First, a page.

Wednesday, December 13, 2006

Bollito Misto and Potato Gnocchi

When we came back from sightseeing Saturday evening, we found the meats already boiling in a pressure cooker, Claudio already mezzaluna-ing his salsa verde (which in Turin is called "bagnetta verde"-little green bath) and Annalisa elbow deep in potato gnocchi dough.

Here's a quick summary of Claudio's Bagnetta verde:

hard-boiled egg
olive oil

Claudio didn't specify quantities here but did say he added very little garlic so the sauce would be smoother, less punchy. He used the mezzaluna on the first 5 ingredients until he got the paste-like consistency you see here. He then added the last 4 ingredients to taste. The result looked everything like pesto sauce in color and consistency, if that gives you an idea, but tasted very different.
Get a load of this piece of meat! I swear to you it was at least 2 feet wide and 1-1/2 feet tall! Exactly what cuts went into the actual bollito, I'm not sure, except to say veal tongue was one element. All I can say was that ecerything was so tender, when Claudio tried to slice the meat, it fell apart before his knife could cut through anything. Here's a list of meats that would go well in a bollito: beef brisket, chuck, veal rump, stewing hen, cotechino sausage, or any other long boiling-braising meat you know of. The total cooking time is about 4 hours for beef or pork and about 2 for chicken or veal. Italians I know seem not to be interested in the broth that results from boiling these meats along with aromatic vegetables. So unlike with the Spanish "cocido" there is no first course of soup.

What we did have was potato gnocchi with a melted cheese sauce. I learned a couple things while helping Annalisa mane these gnocchi. In a previous recipe, I explained that to get the gnocchi to hold on to as much sauce as possible, you had to draw the tines of a fork across each gnocco. I had done this be putting the piece of dough on the table and pulling a fork across the top of it, thus making a rather flat oval shape with ridges on one side. Annalisa explained to me that gnocchi need not only the fork ridges but also an indentation on the other side made by your thumb. Here's how it works: Put a fork on the table and place a piece of dough on it. With your thumb, press into the dough and roll it down the fork tines. It will roll off the fork and be indented on one side and ridged on the other.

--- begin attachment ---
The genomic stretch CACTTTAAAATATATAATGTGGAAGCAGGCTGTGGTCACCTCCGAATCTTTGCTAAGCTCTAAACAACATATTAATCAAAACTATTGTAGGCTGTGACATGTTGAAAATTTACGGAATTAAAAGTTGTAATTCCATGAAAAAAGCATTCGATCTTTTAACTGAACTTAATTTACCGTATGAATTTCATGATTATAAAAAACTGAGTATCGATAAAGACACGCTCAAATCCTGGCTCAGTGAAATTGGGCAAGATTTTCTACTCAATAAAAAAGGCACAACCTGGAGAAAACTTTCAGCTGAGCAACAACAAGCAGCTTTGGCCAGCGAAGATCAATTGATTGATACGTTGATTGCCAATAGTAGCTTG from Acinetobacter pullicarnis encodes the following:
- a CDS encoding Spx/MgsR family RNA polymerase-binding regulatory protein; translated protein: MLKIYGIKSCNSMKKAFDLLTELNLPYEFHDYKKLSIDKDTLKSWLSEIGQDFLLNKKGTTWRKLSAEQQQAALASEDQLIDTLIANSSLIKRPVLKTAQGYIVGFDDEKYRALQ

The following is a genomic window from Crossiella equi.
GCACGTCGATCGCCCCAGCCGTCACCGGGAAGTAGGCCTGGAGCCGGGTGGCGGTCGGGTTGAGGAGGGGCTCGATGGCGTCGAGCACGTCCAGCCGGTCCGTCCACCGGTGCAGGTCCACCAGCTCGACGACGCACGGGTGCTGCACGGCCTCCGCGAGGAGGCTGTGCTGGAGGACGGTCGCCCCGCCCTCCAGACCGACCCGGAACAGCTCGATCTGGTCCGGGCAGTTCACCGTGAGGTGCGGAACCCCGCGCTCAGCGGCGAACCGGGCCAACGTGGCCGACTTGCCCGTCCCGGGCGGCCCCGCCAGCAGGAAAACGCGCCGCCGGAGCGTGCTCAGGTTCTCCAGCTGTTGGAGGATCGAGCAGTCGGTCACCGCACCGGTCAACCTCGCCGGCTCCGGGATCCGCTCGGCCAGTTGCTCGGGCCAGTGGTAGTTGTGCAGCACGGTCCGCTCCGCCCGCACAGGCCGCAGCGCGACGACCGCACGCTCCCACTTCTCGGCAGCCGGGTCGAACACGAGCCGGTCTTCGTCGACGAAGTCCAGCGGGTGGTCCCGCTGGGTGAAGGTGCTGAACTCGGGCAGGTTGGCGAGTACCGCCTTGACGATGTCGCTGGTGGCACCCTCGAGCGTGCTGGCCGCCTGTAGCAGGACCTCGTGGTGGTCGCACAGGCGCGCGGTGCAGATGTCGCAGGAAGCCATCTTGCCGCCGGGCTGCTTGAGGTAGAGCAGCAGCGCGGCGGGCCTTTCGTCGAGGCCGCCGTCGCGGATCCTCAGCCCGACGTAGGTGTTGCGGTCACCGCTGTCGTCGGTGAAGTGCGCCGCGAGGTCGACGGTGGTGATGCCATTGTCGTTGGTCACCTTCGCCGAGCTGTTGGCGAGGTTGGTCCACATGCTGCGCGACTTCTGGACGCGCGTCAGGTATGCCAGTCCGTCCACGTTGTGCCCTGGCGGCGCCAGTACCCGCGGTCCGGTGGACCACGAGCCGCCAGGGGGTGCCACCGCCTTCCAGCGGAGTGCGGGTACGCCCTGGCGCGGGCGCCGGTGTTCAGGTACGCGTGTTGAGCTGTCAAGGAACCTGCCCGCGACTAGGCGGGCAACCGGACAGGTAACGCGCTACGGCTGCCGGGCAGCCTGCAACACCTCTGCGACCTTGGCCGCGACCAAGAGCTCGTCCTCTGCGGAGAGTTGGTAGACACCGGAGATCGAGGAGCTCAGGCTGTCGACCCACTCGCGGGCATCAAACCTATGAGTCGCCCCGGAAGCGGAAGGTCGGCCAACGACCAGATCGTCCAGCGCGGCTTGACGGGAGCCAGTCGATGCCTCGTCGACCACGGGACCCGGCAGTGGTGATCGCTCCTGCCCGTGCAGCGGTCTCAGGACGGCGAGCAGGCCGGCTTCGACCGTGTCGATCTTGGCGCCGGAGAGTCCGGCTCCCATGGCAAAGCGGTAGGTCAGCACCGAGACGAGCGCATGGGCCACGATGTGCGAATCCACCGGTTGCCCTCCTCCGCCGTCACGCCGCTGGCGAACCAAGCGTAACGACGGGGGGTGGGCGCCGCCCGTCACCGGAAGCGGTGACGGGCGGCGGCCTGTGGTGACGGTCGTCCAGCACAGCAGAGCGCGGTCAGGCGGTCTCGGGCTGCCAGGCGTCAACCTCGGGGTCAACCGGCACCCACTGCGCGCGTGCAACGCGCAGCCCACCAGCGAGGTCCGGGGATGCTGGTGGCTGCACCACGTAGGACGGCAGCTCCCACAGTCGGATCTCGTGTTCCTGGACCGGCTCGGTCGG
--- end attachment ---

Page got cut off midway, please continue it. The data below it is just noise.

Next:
To top off this very satisfying meal, a guest brought Floating Islands (Oeufs a la Neige)! These are whipped egg whites poached in milk and then served with (in this case) a caramel creme anglaise. I have been wanting to make this ever since seeing Woody Allen's Manhattan Murder Mystery. The characters in the film made such a big deal of it that I figured Floating Islands were the most sophisticated dessert ever. In Italian they're called something like "peti di signora" (lady's farts) and so the guest who brought these didn't really think they were all that special. They were really tasty, though!


Anonymous Anonymous said...

Meat and food looks great! I have never made Gnocchi at home,got to try one of these days:)

9:12 PM  
Anonymous Anonymous said...

great culinary adventure!

maybe the sauce on that gnocchi is what h meant by "tater sauce" in his story.

12:54 PM  
Blogger Tracie B. said...

lady's farts sounds way better than big hairy man's farts

1:23 PM  
Blogger Susan in Italy said...

Hi Asha, Gnocchi are a lot easier than I used to think.

Hi Melissa, So now we know "tater sauce" is melted cheese!

Hi Tracie, Can you imagine a dessert called "big hairy man's farts"? Wow!

3:55 PM  
Anonymous scott said...

holy cats, that looks like a whole round roast or some such. Did you get any of the marrow?

If Italians don't use the cooking broth as a soup base, what do they do with it? Please don't say "toss it," or you'll make me cry...

5:04 PM  
Anonymous Anonymous said...

What an interesting name...."Lady Farts." I'm glad they were good! :)

5:22 PM  
Blogger Susan in Italy said...

Hi Scott, According to my friend Simone, there are 2 ways to boil meat: One is for stock, where you begin with cold water and meat then bring it to a boil (that's where you toss the meat). The other is for meat where you boil the water first then add the meat (then you toss the stock) I made this once, myself and served it to Italians who seemed happy enough to drink the broth but then I heard about the above theory. My guess is the broth is not optimum, but still, I'd have a hard time throwing it away.

Hi Beenzzz, There's another dessert from France called "pets de nonne" (Nun's farts)! They're deep-fried choux pastry with apricot sauce.

8:28 PM  
Anonymous scott said...

Simone's theory certainly has merit. You can't get both great meat and great broth. But if you cook it for the meat, you could still reduce the broth, throw in some barley or rice and mushrooms, and have a pretty good soup.

2:22 AM  
Blogger a.c.t said...

It's been ages since I've had homemade gnocchi, I used to make them with my Mum. Now I'm ashamed to say that I quite often buy then already made. I still like them but they're just not the same.

11:42 AM  

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